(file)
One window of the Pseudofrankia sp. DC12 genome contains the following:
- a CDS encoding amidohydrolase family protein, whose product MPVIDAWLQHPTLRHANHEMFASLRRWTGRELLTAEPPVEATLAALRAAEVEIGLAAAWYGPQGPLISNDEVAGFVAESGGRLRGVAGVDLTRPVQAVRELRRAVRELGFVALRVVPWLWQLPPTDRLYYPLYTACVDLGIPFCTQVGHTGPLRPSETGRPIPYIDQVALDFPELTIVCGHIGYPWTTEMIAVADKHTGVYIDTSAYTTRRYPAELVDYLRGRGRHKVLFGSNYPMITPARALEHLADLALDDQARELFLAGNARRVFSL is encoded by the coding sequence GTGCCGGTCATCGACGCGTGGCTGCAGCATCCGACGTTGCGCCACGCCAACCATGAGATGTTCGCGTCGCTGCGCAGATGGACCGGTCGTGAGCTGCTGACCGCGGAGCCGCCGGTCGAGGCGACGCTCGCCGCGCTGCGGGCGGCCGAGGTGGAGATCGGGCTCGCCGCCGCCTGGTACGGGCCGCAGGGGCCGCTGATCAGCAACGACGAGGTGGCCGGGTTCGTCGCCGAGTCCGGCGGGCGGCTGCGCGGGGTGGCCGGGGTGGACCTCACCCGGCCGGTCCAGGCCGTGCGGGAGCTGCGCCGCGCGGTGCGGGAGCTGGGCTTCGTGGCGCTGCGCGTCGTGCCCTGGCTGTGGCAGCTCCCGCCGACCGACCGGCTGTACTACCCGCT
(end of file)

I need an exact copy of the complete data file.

One window of the Pseudofrankia sp. DC12 genome contains the following:
- a CDS encoding amidohydrolase family protein, whose product MPVIDAWLQHPTLRHANHEMFASLRRWTGRELLTAEPPVEATLAALRAAEVEIGLAAAWYGPQGPLISNDEVAGFVAESGGRLRGVAGVDLTRPVQAVRELRRAVRELGFVALRVVPWLWQLPPTDRLYYPLYTACVDLGIPFCTQVGHTGPLRPSETGRPIPYIDQVALDFPELTIVCGHIGYPWTTEMIAVADKHTGVYIDTSAYTTRRYPAELVDYLRGRGRHKVLFGSNYPMITPARALEHLADLALDDQARELFLAGNARRVFSL is encoded by the coding sequence GTGCCGGTCATCGACGCGTGGCTGCAGCATCCGACGTTGCGCCACGCCAACCATGAGATGTTCGCGTCGCTGCGCAGATGGACCGGTCGTGAGCTGCTGACCGCGGAGCCGCCGGTCGAGGCGACGCTCGCCGCGCTGCGGGCGGCCGAGGTGGAGATCGGGCTCGCCGCCGCCTGGTACGGGCCGCAGGGGCCGCTGATCAGCAACGACGAGGTGGCCGGGTTCGTCGCCGAGTCCGGCGGGCGGCTGCGCGGGGTGGCCGGGGTGGACCTCACCCGGCCGGTCCAGGCCGTGCGGGAGCTGCGCCGCGCGGTGCGGGAGCTGGGCTTCGTGGCGCTGCGCGTCGTGCCCTGGCTGTGGCAGCTCCCGCCGACCGACCGGCTGTACTACCCGCT